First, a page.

Remember that classic scene in John Carpenter’s “The Thing,” where the alien shapeshifter sprouts king crab legs from the severed head of an ice station member, then scuttles off along the floor and tries to hide in a storage room? Kurt Russell manages to hose it down with a flamethrower before it can find other hosts. Ultimately, though, it's too little too late. If only the crew had been just a tad more alert a little earlier ...
Well, The Thing — or at least one of its tropes — jumped the fence at NASA’s Johnson Space Center this week and went global when a camera aboard the International Space Station apparently recorded unidentified images outside the craft. The blogger who noticed and posted — Scott Waring of Taiwan — is an old hand at combing through NASA stills and footage. At his UFO Sightings Daily website, entries are interpreted by text like “NASA Photo is proof of Apollo 20 mission,” “Buildings On Mercury in NASA Photos,” “Alien Pyramid Found On Asteroid RQ36,” and “Alien Structures On Saturn's Moon Iapetus.” For whatever reason, the mainstream media pretty much ignores these scoops.
But that all changed on Monday, when JSC’s hometown paper, the Houston Chronicle, swiveled a light onto Waring’s screengrabs of not one but two UFO encounters webcast by the ISS. In the first, allegedly from Aug. 4, Waring stated he was watching the live feed when the elongated object neared the orbiting lab, then momentarily broke away to a blue screen, which the video appears to confirm. Three days later, on Aug. 7, Waring noticed yet another sequence; in this one, the object was starlike, but much brighter. Just for the record, De Void rarely has kittens over ambiguous vids of night-sky blips, and these looked like yawners. While there was no feedback from NASA, the Chronicle reported the “online community of UFO true believers is bustling with excitement.”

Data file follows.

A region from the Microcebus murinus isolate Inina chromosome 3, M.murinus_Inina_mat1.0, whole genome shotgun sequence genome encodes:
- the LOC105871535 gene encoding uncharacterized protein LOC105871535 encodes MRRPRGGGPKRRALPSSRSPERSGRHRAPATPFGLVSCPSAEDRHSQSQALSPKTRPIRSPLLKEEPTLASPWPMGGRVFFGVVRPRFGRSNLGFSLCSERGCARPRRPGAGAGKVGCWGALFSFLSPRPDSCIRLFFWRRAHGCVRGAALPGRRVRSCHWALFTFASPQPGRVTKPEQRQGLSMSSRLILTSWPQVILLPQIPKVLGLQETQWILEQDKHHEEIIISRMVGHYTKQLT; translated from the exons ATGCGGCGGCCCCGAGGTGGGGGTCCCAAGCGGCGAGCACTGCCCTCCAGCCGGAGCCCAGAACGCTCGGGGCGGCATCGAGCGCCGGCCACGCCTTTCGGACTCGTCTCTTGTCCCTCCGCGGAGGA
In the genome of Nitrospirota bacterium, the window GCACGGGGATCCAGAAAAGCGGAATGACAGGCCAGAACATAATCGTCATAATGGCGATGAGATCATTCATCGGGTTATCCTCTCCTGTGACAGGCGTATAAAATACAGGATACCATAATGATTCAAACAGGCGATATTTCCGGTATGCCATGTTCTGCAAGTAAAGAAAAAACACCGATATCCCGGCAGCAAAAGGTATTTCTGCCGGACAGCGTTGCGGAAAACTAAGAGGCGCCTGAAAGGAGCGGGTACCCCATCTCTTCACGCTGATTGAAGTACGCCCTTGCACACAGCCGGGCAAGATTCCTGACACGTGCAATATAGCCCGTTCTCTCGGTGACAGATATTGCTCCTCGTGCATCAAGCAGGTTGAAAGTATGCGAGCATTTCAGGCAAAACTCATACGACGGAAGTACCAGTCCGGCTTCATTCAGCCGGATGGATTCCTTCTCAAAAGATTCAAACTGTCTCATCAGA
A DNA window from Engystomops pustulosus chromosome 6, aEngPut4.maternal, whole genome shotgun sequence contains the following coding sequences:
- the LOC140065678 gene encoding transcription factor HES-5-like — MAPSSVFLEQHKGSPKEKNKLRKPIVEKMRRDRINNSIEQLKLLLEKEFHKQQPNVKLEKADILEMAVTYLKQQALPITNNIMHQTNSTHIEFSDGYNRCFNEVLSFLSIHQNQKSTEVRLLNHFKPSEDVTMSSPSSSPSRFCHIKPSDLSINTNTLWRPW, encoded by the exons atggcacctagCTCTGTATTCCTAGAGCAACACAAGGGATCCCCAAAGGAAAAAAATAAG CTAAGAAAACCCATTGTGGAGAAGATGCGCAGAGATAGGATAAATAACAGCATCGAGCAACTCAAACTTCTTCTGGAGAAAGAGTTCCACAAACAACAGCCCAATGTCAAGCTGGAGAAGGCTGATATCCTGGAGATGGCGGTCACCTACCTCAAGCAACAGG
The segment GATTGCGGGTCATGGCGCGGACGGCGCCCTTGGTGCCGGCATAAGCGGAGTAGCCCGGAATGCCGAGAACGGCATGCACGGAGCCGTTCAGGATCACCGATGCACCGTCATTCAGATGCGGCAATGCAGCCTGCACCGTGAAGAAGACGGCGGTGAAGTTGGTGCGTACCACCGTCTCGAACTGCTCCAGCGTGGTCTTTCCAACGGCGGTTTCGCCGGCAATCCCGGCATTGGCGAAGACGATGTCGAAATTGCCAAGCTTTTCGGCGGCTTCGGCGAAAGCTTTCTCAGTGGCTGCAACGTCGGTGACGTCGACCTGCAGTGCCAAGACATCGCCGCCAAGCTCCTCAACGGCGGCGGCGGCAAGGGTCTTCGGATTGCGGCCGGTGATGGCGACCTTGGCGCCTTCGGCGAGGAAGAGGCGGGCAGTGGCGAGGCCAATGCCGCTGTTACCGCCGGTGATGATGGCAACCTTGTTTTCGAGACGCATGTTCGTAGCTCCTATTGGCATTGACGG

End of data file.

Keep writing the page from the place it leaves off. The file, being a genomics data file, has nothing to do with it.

And then. One day later. Tuesday. The New York Daily News. Reported a third ISS/UFO video had surfaced. In this one, four dim lights in diagonal formation are shown dimming out beyond the space station. And it’s either beneath NASA’s dignity to comment on mystery skank or nobody’s even bothered give ‘em a buzz. The Washington Times weighed in on Wedneday. Again, no NASA feedback.
By Thursday, this, well, This Thing had hopped the pond and was rousing the Brits. “Watch mystery 'flying disc' UFO spotted on NASA space webcam seconds before video stopped working,” crowed the Mirror. The Mail described “UFO enthusiasts” as “in a frenzy.”
Granted, none of the aforementioned got famous for their high-brow sobriety. But they're reaching large audiences and today, even CNN piled into the scrum. With a mixture of snark and bewilderment -- and still no NASA participation -- its online piece concluded: "Though it may seem these advanced beings have accomplished much right in our neighborhood, they haven't learned not to fly within eyeshot of a space station the size of a football field (including the end zones)."
ould the space agency have stopped The Thing from going viral? Probably not; authority-figure prophylactics ain't what they used to be. But with the MSM beginning to pile on, De Void left messages with the ISS ground-support team at JSC a few days ago. Still no reply. Which is kind of a shame because it gives sensationalist bloggers a license to dream up any kind of irresponsible headline they want.
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